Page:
Mega Snippet 2
The on-line Telegraph reports ...
Transport company Stagecoach has won £2.5m in compensation from the Government after the completion date for the Sheffield to Rotherham tram-train project, for which it is supplying vehicles ...
... was pushed back multiple times. Stagecoach had claimed "prologation costs" and loss of revenue for the two-and-a-half-year delay of the government-sponsored project. 

The scheme was approved in 2012, aimed at modifying train and tram infrastructure and buying vehicles capable of operating on both networks. The Department for Transport had originally said it would be completed by December 2015, and would cut transport costs in the region. However, Network Rail, which is undertaking the first stage of development, pushed back the deadline, first in 2014 and then in 2016, to May 2018.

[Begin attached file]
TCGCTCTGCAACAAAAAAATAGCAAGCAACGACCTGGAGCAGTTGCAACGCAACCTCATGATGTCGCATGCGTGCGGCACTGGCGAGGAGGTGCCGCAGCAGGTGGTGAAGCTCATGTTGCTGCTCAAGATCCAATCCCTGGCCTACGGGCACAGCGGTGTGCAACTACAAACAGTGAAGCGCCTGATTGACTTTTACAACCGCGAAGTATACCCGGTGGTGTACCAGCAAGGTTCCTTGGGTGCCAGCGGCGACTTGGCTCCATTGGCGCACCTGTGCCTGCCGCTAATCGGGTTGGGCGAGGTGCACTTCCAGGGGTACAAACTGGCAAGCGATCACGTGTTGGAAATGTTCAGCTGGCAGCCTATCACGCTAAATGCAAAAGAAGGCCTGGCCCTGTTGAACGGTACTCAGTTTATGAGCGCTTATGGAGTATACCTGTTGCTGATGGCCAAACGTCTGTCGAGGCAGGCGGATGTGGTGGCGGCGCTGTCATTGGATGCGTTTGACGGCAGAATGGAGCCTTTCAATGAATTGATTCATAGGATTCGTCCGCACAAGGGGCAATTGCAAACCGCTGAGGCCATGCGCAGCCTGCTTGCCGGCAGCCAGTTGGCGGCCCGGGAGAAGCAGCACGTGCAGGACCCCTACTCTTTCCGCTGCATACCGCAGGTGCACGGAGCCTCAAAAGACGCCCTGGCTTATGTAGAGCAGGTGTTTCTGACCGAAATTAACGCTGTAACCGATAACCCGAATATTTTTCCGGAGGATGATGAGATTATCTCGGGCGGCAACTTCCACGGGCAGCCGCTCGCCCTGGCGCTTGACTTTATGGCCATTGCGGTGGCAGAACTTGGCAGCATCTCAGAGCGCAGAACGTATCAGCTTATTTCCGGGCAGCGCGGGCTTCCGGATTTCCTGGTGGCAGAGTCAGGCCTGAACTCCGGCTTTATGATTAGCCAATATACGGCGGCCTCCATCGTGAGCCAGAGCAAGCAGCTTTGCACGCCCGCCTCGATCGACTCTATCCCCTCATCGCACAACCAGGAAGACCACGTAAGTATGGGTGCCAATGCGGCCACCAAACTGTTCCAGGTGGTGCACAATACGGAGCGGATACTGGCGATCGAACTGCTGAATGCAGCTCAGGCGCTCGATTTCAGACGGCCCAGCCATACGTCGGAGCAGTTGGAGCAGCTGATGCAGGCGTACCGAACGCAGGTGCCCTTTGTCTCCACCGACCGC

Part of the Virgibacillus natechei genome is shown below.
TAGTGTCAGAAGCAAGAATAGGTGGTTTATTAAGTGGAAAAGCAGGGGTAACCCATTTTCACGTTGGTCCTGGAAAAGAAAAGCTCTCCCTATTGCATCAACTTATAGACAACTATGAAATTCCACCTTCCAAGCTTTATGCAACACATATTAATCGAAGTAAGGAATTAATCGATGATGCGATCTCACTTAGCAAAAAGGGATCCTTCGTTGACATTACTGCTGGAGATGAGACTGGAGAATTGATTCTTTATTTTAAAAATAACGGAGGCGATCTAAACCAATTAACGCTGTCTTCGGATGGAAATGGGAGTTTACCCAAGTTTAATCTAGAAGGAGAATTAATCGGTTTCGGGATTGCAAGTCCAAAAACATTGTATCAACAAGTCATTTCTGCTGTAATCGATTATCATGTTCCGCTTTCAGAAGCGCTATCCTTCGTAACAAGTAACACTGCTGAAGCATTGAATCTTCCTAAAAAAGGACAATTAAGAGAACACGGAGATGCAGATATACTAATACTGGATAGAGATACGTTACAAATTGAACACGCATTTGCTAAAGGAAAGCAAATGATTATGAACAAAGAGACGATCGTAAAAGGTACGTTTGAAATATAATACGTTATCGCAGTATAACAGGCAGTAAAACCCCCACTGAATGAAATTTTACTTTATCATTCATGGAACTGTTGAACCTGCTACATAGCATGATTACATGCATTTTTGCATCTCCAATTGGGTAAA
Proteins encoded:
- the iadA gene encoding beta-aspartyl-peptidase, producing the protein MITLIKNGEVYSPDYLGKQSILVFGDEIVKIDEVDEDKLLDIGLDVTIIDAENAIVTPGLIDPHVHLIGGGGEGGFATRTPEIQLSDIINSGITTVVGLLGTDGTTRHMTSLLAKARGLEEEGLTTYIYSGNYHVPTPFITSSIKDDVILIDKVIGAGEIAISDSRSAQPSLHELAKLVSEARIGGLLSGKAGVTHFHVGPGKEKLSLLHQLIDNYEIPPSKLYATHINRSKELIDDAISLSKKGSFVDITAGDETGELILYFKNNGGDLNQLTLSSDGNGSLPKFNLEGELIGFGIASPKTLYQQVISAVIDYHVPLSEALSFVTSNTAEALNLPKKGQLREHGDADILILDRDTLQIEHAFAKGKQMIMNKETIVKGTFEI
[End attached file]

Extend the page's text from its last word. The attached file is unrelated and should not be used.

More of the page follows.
The £15m budget originally agreed between the department and Network Rail has rocketed to £75.1m. (that's for two stops! - fbb)
The Department for Transport have twice assessed whether to continue with the project, but decided to continue both times.

However, it noted that such a cancellation would lead to "significant stakeholder and media criticism", as the £25m already spent by National Rail would be lost. 

At the end of last year, Network Rail revised its plans and it has since hit a number of milestones including installing a new track, the NAO said.
(Big Deal! - fbb)

However, the UK spending watchdog cautioned that "the Department and Network Rail have learned lessons from the pilot but it is too early to determine whether the project will realise the wider strategic benefits".  

Thanks to Roy for sending the "cutting".
 Next Bristol blog : Thursday 6th July